Misogyny and homophobia in online amateur translation communities
Fully funded (UK/EU students only)
School of Languages and Applied Linguistics
The PhD will be based in the School of Languages and Applied Linguistics in the Faculty of Humanities and Social Sciences, and will be supervised by Dr Jonathan Evans, Dr Alessia Tranchese and Professor Matthew Weait.
Successful applicants will receive a bursary to cover tuition fees at the UK/EU rate for three years, a stipend in line with the RCUK rate (currently £14,777), plus up to £1500 to cover research expenses for the duration of the studentship.
The work will include:
- Investigating hate speech (particularly homophobia and misogyny) in online fan translation communities
- Building a corpus based on forum posts and analysing it using relevant tools
- Interviewing community moderators in order to see how hate speech has been dealt with
- Exploring comparative corpora
- Developing an understanding of how offline forms of discrimination are (or are not) carried over into online fan communities.
This PhD offers a fantastic opportunity to undertake new research on hate speech, including misogyny and homophobia, in fansubbing and fan translation forums, such as Subsfactory or YYETS, and YouTube translation communities (e.g. Vietsub).
You’ll explore how linguistic discrimination is carried over from the offline world into the online world, and how aggressors construct their online identity, both individually and as part of a group. Existing datasets collected from Reddit as part of the project ‘The Language of Cybersexism’ will provide opportunities for statistical comparison with the linguistic features you’ll identify in fansubbing communities.
This is an exciting opportunity for interdisciplinary study that touches on aspects of linguistics, fandom, translation, sociology, criminology and gender studies. You’ll benefit from the supervisors’ interdisciplinary experience of fan communities, translation, corpus linguistics, gender and sexual discrimination, discourse analysis, law, as well as their experience of dealing with research ethics.
The successful applicant will have the opportunity to refine the research questions and choose case studies, but it’s expected that the project will provide an account of the language used in bullying or hate speech in these communities and investigate the forms and practice of mediation that have been used to minimise it.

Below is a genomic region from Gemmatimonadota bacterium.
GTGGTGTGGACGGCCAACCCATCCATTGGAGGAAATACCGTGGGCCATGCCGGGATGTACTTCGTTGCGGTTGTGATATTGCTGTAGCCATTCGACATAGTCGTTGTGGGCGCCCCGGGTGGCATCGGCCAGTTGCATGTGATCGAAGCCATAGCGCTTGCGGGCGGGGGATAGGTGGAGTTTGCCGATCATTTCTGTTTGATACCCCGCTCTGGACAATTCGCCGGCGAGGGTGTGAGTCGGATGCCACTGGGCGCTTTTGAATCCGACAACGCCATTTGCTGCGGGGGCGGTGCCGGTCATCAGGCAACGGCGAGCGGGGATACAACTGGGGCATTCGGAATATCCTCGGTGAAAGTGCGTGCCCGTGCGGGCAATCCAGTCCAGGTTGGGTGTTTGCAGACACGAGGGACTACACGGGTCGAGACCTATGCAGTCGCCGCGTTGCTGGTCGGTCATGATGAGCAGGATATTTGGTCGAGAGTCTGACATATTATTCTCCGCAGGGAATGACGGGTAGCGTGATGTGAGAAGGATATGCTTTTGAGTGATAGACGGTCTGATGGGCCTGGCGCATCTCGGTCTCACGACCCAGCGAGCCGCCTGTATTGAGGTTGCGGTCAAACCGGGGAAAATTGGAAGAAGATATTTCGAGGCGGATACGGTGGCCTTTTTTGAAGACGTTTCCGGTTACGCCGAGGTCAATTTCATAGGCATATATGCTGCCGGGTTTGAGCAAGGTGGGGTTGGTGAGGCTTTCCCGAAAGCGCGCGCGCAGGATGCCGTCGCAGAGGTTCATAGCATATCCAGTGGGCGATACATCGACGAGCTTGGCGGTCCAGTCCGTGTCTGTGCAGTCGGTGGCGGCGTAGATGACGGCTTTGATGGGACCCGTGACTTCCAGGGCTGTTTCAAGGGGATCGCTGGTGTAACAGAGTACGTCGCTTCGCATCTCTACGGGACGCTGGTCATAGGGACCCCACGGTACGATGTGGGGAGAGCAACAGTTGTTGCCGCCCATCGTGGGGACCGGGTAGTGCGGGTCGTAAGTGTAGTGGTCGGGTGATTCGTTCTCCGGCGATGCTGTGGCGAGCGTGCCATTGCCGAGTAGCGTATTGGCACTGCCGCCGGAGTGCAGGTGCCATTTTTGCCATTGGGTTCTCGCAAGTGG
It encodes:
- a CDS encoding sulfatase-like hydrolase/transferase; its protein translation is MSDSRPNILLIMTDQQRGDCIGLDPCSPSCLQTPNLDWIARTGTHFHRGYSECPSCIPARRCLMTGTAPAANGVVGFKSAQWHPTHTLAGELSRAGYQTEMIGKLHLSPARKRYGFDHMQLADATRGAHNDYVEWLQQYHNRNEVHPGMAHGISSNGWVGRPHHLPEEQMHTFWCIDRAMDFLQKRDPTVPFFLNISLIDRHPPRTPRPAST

- You must be a UK or EU resident and hold a good honours degree (2:1 or above) from a recognised higher education institution.
- English language proficiency at a minimum of IELTS band 6.5 with no component score below 6.0.
- You should have native or near-native competence in a language other than English (preferably French or Italian) with a 2:1 (or equivalent) at bachelor’s degree in applied linguistics, media studies, or translation studies (or related disciplines).
- Ideally, you’ll have a master’s degree in a relevant area, excellent IT skills (including experience of webscraping), and familiarity with corpus-based discourse analysis.
How to apply
Please contact Dr Jonathan Evans (firstname.lastname@example.org) to discuss your interest before you apply, quoting both the project code and the project title.
When you are ready to apply, you can use our online application form and select ‘Languages and Applied Linguistics’ as the subject area. Make sure you submit a personal statement, proof of your degrees and grades, details of two referees, proof of your English language proficiency and an up-to-date CV.
Please also submit a research proposal (up to 1000 words), detailing how you would develop this project:
- What research questions would you pose?
- How would you design the project?
- What research methods would you use?
- How would you engage with/ build on existing research?
Our ‘How to Apply’ page offers further guidance on the PhD application process.
Please note, to be considered for this funded PhD opportunity you must quote project code SLAL4360219 when applying.